Donald Trump and Hillary Clinton will court voters on opposite sides of the gun debate over the next two days in events that will highlight the United States' deep divide on the topic.
Trump and other top Republicans will speak at the National Rifle Association convention Friday in Louisville, where organizers are trying to unite gun-rights voters by painting Clinton as a foe of their causes who must be stopped.
Clinton will appear Saturday in Florida with the mother of Trayvon Martin and other parents who have lost children to gun violence. She's become a forceful advocate for restrictions meant to reduce the nation's 33,000 annual gun deaths.
The dual appearances highlight the opposing positions the candidates have staked out on gun rights and safety, the prominent role the issue might play in the campaign and the national policy implications for the next president.
"If you cherish Second Amendment rights, the stakes have never been higher than they are in this election," NRA spokeswoman Jennifer Baker said.
The NRA — which Clinton listed as an enemy in a debate last year — is warning its 5 million members that Clinton would appoint anti-Second Amendment justices and "implement a radical gun-control agenda," Baker said.
Clinton has said she supports the Second Amendment but that commonsense safety measures are needed to keep firearms out of the wrong hands. She has called for expanding background checks to sales at gun shows and online purchases, and for reinstating a ban on assault weapons.
She has often campaigned with families of gun violence victims and will rejoin many on Saturday as the keynote speaker at an event sponsored by the Trayvon Martin Foundation. The fatal shooting of the unarmed black teenager in 2012 continues to be a flashpoint in the debate. Former neighborhood watchman George Zimmerman recently said he planned to auction off the gun he used in the slaying.
Trump, who often notes that he has a concealed-carry permit, has called for making it easier for law-abiding citizens to carry guns for self-protection, saying they could help prevent terrorist attacks and mass shootings. He argues the existing background check system should be fixed, not expanded, and that assault-weapons bans do not work.
The latter view marks a change from 2000, when Trump wrote in a book that he supported the ban on assault weapons as well as a slightly longer waiting period for gun purchases.
Supporters of gun control have been energized by Clinton's campaign and fear a Trump presidency would maintain a national policy that favors easy access to guns.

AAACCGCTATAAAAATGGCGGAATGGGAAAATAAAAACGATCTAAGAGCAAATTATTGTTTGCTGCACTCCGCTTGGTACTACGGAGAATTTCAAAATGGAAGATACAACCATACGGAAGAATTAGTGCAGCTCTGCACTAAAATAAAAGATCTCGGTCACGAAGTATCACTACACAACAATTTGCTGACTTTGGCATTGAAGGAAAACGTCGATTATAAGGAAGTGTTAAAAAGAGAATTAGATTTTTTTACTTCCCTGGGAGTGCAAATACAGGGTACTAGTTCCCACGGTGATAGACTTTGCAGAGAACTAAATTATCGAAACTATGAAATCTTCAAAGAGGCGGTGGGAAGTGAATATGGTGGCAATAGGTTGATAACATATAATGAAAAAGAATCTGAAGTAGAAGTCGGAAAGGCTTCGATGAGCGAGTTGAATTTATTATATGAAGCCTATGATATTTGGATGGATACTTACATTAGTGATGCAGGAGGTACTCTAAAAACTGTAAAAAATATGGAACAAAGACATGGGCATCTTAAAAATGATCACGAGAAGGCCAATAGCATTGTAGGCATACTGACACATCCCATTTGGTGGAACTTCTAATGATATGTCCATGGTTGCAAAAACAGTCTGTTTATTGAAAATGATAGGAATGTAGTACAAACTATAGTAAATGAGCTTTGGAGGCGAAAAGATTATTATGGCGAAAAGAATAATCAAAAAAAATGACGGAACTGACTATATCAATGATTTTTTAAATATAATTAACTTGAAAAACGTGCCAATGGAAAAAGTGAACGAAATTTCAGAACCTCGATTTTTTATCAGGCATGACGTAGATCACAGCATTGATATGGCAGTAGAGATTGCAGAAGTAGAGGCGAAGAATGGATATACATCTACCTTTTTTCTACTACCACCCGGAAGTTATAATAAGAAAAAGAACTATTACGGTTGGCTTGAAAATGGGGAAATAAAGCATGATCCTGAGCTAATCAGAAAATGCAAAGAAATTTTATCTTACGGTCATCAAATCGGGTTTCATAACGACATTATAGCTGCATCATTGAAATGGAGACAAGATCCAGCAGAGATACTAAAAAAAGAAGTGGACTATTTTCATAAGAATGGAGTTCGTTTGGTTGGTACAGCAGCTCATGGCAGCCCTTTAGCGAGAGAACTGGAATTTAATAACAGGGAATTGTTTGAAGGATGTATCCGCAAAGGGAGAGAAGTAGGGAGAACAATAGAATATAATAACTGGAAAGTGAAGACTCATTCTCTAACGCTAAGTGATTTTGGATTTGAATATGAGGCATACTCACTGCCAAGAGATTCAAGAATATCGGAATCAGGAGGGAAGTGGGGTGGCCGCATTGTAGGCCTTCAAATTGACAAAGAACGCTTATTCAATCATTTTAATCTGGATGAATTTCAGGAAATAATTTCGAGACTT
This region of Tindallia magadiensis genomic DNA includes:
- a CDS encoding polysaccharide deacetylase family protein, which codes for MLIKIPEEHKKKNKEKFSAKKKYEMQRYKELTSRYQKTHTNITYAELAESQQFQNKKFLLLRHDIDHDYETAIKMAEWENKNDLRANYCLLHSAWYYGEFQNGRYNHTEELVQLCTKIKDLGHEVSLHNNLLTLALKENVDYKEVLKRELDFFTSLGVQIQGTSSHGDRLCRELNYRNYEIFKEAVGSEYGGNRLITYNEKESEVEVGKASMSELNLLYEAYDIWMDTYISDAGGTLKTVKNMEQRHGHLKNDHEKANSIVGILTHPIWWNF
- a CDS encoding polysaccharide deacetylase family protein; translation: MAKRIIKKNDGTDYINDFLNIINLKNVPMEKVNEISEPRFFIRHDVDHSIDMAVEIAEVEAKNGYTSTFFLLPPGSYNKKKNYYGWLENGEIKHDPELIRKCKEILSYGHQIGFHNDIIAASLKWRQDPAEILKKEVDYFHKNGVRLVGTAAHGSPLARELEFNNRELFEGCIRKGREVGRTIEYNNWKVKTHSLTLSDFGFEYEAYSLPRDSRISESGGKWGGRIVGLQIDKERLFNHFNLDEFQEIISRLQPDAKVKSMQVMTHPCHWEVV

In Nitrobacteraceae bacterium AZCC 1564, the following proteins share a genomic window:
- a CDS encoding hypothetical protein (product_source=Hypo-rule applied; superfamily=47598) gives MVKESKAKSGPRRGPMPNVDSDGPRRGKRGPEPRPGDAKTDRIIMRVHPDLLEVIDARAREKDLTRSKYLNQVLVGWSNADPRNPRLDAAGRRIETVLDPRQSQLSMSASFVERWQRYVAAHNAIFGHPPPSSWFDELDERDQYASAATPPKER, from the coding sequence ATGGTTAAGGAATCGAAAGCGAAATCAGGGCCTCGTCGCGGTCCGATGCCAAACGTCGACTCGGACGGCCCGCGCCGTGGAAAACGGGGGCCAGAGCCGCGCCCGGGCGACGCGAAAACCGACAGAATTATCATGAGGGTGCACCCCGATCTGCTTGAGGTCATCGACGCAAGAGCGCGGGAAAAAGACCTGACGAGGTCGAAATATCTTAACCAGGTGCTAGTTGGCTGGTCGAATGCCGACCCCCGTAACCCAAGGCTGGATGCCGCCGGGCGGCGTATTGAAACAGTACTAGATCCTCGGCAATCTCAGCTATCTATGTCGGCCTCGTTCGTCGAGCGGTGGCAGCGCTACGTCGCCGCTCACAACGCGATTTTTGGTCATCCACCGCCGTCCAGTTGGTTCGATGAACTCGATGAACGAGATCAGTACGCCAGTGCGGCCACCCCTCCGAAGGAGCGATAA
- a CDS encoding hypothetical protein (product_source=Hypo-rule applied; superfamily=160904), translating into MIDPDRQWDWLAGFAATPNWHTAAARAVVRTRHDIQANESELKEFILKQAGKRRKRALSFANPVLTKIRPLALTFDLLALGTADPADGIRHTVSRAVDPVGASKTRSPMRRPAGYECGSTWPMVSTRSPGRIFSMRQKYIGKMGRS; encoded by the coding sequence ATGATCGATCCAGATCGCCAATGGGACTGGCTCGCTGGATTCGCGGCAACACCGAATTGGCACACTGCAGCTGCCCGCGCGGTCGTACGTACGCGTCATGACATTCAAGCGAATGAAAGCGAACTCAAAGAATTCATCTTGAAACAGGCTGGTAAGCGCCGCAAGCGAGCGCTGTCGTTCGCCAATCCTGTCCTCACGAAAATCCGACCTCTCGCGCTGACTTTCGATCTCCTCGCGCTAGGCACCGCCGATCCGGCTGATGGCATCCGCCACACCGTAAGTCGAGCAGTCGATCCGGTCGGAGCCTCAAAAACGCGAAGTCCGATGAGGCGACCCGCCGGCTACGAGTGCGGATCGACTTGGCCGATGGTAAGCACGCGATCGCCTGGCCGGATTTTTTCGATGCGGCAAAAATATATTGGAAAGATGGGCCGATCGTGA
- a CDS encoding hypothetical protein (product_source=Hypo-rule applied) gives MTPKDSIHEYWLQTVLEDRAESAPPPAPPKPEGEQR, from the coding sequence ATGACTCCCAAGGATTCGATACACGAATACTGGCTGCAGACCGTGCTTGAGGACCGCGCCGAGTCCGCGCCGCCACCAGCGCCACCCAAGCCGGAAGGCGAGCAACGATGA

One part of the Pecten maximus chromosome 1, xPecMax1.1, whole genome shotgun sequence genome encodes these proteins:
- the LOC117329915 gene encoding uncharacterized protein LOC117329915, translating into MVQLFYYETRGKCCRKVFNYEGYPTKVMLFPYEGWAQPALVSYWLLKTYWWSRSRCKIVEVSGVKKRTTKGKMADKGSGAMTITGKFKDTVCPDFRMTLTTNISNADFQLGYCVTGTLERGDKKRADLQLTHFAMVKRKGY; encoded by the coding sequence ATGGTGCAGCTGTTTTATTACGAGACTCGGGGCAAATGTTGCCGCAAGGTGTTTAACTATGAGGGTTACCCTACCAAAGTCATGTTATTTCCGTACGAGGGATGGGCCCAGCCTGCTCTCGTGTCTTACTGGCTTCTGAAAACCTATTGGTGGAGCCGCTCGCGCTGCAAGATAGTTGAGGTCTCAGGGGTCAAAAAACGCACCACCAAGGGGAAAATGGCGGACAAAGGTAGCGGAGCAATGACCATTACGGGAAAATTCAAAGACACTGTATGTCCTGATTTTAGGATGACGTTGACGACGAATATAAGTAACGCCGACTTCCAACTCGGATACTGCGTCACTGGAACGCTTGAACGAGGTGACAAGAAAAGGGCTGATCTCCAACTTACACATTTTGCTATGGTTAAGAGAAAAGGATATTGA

Clinton "is in tune with what's happening on the streets," said Tanya Keith, 44, a mother of three in Des Moines, Iowa, who got involved in gun-safety advocacy after attending a Clinton event last summer. "I'm not trying to take away anyone's gun. I'm just trying to make it less likely for my daughter to get shot on her way home from school or my son to get accidentally shot on a play date."
Gun sales have boomed during Barack Obama's presidency despite, and perhaps in part because of, several mass shootings and persistent gun violence in cities. His calls to expand background checks have been stymied by the GOP-controlled Congress. He has taken modest steps through executive orders, and Clinton vows to build on that work.
States are moving in vastly different policy directions: Gun-friendly lawmakers keep making it easier to buy and carry guns. Gun-control supporters keep adding restrictions.
California, already among the nation's toughest states on guns, will vote in November on a ballot initiative that would require buyers of ammunition to pass background checks and outlaw high-capacity magazines. Meanwhile, other states are moving to allow people to carry concealed weapons in more places, including on college campuses, and to do so without having to obtain a permit.
The divide can be exasperating for those who seek a middle ground that would protect gun rights and improve public safety.
"All the political rhetoric right now, and Twitter and Facebook ... is polarizing us, telling us we're in one camp or another," said Jonathan Metzl, a professor at Vanderbilt University who studies guns and mental health. "Maybe after the election we can come to terms with this."
Nathan Gibson of Johnston, Iowa, has seen the polarization firsthand. For three years, Gibson and his daughters, 12 and 10, have lobbied to repeal an Iowa law that requires handgun users to be at least 14 years old. The law prevents his girls from competing in some shooting sports, requiring them to drive to neighboring states.
The Republican-controlled Iowa House approved a change in February that would allow children to use handguns under parental supervision. Critics called it the "toddler militia" bill, and Clinton accused the NRA of trying to get more guns in the hands of children. Leaders of the Democratic-controlled Senate killed the bill.
Gibson said he saw Clinton's position as hypocritical, noting that she has talked about hunting as a young girl.
"I'm not a very big fan of Donald Trump, but I also think he won't mess with the Second Amendment," Gibson said. "When it comes down to it, I'll vote for Trump to make sure Hillary does not get into office."